Of course Joe does step-in and take Gary under his wing. Thankfully there’s many, albeit brief, moments of humor in the film and a few of the best come from Joe trying to teach Gary some life lessons from his own peculiar book of rules. His instructions on how to make a cool face, “Hold the pain, smile through it,” is a particular delight (and reportedly improvised)... “Stand like you own land.” But even in these moments there is a sense that Joe knows he doesn’t have much time with Gary. Try to make a difference in this world they live in and something wicked will surely this way come. By this point Joe’s already taken a bullet from a predatory asshole he tried to straighten out in a bar fight so this kind of interference is bound to bring even worse.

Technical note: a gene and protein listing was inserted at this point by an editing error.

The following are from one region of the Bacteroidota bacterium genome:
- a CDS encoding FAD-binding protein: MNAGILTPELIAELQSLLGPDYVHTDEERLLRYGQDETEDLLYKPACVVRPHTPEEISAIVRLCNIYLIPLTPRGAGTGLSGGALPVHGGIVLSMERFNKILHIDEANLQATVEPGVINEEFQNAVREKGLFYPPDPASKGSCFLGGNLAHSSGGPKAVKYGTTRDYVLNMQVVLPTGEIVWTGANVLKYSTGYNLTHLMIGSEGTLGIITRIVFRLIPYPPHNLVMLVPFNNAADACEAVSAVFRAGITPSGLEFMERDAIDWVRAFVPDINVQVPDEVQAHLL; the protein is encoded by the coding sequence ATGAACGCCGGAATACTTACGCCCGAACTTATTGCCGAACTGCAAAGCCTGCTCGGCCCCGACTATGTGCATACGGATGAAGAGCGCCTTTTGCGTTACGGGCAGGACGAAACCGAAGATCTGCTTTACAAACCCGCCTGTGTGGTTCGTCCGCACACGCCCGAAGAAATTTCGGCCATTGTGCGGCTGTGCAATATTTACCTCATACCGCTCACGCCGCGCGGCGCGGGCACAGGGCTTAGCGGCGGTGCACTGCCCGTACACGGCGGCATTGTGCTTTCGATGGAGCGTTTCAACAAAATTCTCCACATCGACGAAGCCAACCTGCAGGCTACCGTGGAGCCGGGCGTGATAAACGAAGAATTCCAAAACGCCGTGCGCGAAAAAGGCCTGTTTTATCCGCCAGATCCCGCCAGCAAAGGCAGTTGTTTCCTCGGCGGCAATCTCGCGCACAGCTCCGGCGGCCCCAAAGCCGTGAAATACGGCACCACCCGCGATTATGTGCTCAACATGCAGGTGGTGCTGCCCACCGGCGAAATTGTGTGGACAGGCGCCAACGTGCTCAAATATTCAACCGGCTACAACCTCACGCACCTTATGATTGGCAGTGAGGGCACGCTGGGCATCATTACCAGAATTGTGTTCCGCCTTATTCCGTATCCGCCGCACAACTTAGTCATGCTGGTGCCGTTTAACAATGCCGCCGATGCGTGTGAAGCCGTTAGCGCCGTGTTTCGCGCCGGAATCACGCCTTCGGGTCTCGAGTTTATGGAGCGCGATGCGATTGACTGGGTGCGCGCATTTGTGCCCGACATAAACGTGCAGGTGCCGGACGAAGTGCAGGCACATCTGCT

This is David Gordon Green working squarely in his sweet spot. Those who long for his George Washington days will find plenty of that film’s leisurely paced scenes in D.P. Tim Orr's gorgeously shot fields of ruin. All that’s missing to really tie this film in as a finishing trilogy to George Washington and Undertow would be Gary’s casual voice-over narration - but the film is all the better for sticking to the ominous melodies of Jeff McIlwain and David Wingo (who has contributed music to all three films including working with McIlwain on spiritual cousin, Mud).